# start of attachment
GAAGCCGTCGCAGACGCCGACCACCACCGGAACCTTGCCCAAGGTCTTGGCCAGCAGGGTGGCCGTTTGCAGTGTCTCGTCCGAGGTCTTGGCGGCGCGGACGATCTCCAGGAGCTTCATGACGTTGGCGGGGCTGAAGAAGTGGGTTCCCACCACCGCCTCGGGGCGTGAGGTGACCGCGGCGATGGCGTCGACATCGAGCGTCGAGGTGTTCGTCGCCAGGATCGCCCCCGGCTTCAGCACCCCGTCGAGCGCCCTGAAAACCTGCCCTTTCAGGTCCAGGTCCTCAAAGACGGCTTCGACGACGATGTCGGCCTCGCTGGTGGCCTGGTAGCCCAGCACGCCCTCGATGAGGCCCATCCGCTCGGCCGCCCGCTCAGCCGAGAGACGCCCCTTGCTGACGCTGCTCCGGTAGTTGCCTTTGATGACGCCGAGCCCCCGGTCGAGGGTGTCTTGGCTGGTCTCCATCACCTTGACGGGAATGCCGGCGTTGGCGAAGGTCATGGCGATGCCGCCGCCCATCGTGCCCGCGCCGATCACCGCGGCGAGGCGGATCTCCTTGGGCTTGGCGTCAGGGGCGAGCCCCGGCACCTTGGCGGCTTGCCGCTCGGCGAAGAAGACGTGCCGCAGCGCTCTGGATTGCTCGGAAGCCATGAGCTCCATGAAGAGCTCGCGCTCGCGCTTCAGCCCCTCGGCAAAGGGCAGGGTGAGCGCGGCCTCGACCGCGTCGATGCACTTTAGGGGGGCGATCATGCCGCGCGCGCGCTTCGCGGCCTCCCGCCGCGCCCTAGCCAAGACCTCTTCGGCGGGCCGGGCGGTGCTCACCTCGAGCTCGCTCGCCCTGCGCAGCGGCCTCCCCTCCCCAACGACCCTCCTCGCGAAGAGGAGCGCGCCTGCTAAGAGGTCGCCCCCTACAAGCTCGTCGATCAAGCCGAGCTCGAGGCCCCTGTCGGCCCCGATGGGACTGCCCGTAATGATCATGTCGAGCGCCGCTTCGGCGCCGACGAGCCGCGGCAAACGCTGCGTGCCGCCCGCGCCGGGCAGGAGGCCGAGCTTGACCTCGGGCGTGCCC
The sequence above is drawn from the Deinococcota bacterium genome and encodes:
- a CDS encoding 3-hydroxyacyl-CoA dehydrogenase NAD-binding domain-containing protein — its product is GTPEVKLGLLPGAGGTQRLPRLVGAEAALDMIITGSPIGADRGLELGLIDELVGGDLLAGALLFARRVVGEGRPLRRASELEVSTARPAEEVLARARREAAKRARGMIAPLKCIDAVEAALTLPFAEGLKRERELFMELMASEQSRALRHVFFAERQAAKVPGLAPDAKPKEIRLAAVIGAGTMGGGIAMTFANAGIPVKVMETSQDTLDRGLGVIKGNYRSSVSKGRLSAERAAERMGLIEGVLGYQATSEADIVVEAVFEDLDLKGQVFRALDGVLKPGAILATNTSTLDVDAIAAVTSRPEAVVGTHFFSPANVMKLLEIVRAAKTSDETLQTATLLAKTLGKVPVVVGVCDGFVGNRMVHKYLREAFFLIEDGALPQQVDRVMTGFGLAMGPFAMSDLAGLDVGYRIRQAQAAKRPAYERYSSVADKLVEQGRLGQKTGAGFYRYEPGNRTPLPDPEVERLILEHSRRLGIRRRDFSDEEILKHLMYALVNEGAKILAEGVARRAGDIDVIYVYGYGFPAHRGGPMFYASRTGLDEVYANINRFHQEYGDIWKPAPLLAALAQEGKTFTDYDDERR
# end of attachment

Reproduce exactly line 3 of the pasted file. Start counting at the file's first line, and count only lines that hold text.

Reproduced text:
- a CDS encoding 3-hydroxyacyl-CoA dehydrogenase NAD-binding domain-containing protein — its product is GTPEVKLGLLPGAGGTQRLPRLVGAEAALDMIITGSPIGADRGLELGLIDELVGGDLLAGALLFARRVVGEGRPLRRASELEVSTARPAEEVLARARREAAKRARGMIAPLKCIDAVEAALTLPFAEGLKRERELFMELMASEQSRALRHVFFAERQAAKVPGLAPDAKPKEIRLAAVIGAGTMGGGIAMTFANAGIPVKVMETSQDTLDRGLGVIKGNYRSSVSKGRLSAERAAERMGLIEGVLGYQATSEADIVVEAVFEDLDLKGQVFRALDGVLKPGAILATNTSTLDVDAIAAVTSRPEAVVGTHFFSPANVMKLLEIVRAAKTSDETLQTATLLAKTLGKVPVVVGVCDGFVGNRMVHKYLREAFFLIEDGALPQQVDRVMTGFGLAMGPFAMSDLAGLDVGYRIRQAQAAKRPAYERYSSVADKLVEQGRLGQKTGAGFYRYEPGNRTPLPDPEVERLILEHSRRLGIRRRDFSDEEILKHLMYALVNEGAKILAEGVARRAGDIDVIYVYGYGFPAHRGGPMFYASRTGLDEVYANINRFHQEYGDIWKPAPLLAALAQEGKTFTDYDDERR